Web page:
The Murdoch clan are about to tighten their already extensive grip over the news Australians read and watch every day. Taking advantage of the lacklustre management and oversight of the Ten Network by Lachlan Murdoch, the 100% News Corp-owned Sky News will produce Ten’s news services to generate significant cost savings. The related-party deal is in the final stages of discussion.
News of the talks and the closeness of their finalisation has raised hopes that the $250 million loan demanded by Ten as a key condition of its survival will be granted and guaranteed by at least Bruce Gordon (owner of WIN, Ten’s regional affiliate) and the Murdoch interests, be it Lachlan Murdoch personally, News Corp or Foxtel.
“Ten News will be produced by Sky News, from Sky News. Still branded Ten News, still with Sandra Sully and other local news anchors,” a source inside Ten told Crikey last night.
“However, Ten newsrooms will close down and staff will be retrenched. A small number might move across to Sky News.”
Fairfax Media carried a story on its websites on Tuesday afternoon quoting Ten News staff worrying about these talks, and the union is gearing up for some tough negotiations.
Once Sky News has control of Ten News, it will be supplying every Foxtel pay TV subscriber (2.9 million) with their news, plus Ten (around 450,000 to 500,000 Monday to Friday and fewer than 400,000 on weekends).
This partly explains why News Corp bought Seven, Nine and Sky of London out of the Australian news channel for about $20 million late last year. Earlier this week, Sky News gained control of Fox Sports News, which already supplies video to News Corp papers and some news.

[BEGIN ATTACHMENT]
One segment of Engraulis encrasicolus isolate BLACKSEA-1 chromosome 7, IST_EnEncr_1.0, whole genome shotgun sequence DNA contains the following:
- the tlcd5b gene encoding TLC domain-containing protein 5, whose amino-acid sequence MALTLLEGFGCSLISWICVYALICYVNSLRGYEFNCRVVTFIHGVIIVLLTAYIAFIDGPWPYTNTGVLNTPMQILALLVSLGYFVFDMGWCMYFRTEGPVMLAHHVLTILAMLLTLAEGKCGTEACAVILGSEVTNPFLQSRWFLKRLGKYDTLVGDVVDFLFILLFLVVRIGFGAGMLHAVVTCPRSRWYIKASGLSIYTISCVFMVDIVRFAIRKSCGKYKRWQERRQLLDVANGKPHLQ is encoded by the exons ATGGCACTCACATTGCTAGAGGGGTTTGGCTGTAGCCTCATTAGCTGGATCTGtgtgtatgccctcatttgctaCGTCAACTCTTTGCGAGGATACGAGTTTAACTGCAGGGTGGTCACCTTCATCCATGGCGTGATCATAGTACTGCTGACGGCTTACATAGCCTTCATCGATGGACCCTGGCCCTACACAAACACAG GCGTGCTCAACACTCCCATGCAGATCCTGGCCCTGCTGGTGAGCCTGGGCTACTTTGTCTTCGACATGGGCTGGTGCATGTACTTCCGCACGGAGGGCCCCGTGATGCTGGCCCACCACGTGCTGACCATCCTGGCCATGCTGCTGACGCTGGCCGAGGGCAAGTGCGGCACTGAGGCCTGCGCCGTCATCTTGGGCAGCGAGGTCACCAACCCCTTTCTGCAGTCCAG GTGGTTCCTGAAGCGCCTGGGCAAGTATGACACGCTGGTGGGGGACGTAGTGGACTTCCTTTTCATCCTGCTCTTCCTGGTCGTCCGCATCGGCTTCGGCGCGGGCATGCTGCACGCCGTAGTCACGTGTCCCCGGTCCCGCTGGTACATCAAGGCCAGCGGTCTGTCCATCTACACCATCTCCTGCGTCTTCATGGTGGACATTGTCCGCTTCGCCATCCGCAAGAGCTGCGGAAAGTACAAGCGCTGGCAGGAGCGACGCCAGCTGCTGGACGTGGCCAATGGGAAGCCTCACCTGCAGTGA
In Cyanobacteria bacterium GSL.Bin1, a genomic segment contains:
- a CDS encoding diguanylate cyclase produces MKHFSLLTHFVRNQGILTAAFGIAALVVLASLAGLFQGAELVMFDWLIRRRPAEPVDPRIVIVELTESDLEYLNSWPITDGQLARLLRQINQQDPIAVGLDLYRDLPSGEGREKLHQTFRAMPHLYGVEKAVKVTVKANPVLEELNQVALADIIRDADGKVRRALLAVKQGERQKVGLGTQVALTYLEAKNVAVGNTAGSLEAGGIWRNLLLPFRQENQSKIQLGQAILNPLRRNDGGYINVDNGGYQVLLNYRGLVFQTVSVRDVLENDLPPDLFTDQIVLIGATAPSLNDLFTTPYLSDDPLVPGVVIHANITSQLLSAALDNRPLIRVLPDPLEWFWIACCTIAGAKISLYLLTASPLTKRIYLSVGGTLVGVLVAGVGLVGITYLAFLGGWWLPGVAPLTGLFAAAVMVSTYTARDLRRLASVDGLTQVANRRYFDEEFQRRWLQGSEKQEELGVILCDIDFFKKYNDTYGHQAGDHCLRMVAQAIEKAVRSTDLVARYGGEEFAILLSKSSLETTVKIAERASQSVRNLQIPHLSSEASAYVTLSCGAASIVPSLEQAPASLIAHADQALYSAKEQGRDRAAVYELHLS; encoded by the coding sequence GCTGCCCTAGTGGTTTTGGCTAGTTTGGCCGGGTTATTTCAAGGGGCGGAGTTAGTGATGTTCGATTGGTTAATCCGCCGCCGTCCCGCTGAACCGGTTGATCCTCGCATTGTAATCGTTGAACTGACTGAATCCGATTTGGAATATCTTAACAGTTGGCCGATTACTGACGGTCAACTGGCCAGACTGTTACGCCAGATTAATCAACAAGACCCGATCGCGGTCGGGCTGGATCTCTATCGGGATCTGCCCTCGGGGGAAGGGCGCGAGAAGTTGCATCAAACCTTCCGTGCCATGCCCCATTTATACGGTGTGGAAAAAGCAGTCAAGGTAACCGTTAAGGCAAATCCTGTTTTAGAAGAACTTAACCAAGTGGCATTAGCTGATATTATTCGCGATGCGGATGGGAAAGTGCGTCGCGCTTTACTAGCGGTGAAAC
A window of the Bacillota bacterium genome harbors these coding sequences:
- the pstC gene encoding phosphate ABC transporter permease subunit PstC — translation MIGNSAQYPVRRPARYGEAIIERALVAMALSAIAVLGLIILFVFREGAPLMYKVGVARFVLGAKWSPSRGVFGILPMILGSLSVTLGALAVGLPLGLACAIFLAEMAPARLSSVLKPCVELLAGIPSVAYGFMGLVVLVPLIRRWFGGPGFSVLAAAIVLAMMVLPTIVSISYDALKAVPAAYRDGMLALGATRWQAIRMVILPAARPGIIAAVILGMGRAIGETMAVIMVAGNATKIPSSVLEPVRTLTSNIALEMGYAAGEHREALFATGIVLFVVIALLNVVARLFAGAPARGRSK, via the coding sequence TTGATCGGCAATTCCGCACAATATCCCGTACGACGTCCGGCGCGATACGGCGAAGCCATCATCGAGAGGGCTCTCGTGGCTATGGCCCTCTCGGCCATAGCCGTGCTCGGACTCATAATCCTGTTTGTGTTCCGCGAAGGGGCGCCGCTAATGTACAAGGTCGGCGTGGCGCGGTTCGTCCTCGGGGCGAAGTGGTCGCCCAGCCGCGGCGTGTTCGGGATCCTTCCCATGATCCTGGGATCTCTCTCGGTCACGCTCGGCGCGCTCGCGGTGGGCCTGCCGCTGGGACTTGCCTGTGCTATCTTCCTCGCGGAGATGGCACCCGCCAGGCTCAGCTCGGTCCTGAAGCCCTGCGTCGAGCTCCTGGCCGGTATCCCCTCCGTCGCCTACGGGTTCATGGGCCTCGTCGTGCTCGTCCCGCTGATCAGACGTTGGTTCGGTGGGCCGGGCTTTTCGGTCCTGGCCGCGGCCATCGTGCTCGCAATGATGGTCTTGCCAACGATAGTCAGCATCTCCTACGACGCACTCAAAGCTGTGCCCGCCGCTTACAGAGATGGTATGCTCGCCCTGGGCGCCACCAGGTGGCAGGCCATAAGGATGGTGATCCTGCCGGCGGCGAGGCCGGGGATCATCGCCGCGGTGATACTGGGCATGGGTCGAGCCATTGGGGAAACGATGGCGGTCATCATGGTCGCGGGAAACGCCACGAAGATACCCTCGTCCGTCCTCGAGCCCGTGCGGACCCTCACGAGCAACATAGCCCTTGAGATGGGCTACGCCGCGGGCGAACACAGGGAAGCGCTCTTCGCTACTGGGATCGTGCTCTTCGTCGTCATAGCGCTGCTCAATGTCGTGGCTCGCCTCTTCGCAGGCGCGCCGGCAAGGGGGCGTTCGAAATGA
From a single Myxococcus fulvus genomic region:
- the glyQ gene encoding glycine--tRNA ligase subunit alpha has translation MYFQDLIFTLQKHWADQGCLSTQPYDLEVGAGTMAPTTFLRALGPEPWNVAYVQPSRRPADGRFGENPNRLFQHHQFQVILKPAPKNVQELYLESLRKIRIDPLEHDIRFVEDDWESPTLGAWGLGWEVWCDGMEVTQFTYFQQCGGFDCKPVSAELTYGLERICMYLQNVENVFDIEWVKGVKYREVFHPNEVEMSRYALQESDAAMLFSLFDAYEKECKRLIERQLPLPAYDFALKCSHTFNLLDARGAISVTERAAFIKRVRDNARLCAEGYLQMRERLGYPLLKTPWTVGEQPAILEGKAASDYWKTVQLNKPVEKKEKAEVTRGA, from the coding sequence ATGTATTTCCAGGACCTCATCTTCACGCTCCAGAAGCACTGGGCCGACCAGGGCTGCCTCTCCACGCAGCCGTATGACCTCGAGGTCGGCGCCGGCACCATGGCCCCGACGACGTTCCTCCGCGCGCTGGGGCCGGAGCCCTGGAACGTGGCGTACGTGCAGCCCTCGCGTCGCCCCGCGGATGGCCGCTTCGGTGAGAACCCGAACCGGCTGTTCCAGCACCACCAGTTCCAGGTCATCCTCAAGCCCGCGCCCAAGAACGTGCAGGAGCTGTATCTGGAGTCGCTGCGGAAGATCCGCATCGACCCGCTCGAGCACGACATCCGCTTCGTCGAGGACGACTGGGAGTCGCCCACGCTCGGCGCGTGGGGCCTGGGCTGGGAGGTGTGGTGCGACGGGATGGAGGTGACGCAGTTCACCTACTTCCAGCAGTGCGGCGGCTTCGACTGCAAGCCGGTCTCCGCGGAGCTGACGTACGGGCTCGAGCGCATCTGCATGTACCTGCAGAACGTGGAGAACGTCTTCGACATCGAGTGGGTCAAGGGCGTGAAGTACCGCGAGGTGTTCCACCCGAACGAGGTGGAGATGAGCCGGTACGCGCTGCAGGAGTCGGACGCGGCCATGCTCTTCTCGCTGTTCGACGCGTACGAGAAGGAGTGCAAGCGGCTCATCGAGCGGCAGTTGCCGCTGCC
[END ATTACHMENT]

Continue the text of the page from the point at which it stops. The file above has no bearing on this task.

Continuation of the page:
This latest move will elevate the Murdoch family to an unprecedented level of dominance in terms of control over traditional Australian media assets and their news services.
News Corp’s strong national position in newspapers — via its tabloids, The Australian and its vast stable of suburban and regional papers — was augmented last year when the ACCC allowed News Corp to buy APN’s stable of regional dailies in Queensland and New South Wales. The only asset going the other way was Perth’s Sunday Times, which News Corp sold to Kerry Stokes’ Seven West Media last year in what looked like a quid pro quo for the Sky News buyout.
In addition, News Corp remains APN’s biggest shareholder with a 14.9% stake, but is restricted from buying more or taking a board seat because APN owns two radio networks that compete with Lachlan Murdoch’s privately owned Nova Entertainment stable. Existing media laws prevent anyone controlling more than two radio stations in one market.
Industry talk of a deal on Ten News is why Ten shares ended up for the first time in a month yesterday, closing up 1 cent to 24 cents after reaching a high of 27 cents.
Also helping was strong ratings for MasterChef Australia, which returned on Monday night for its 2017 season with a national audience up on 2016 at more than 1.42 million people. The importance of MasterChef to Ten highlights another entanglement with the Murdoch clan; it is produced by Endemol Shine, 50% owned by 21st century Fox, the clan’s No. 1 company (ahead of News Corp and its 61% associate, REA Group).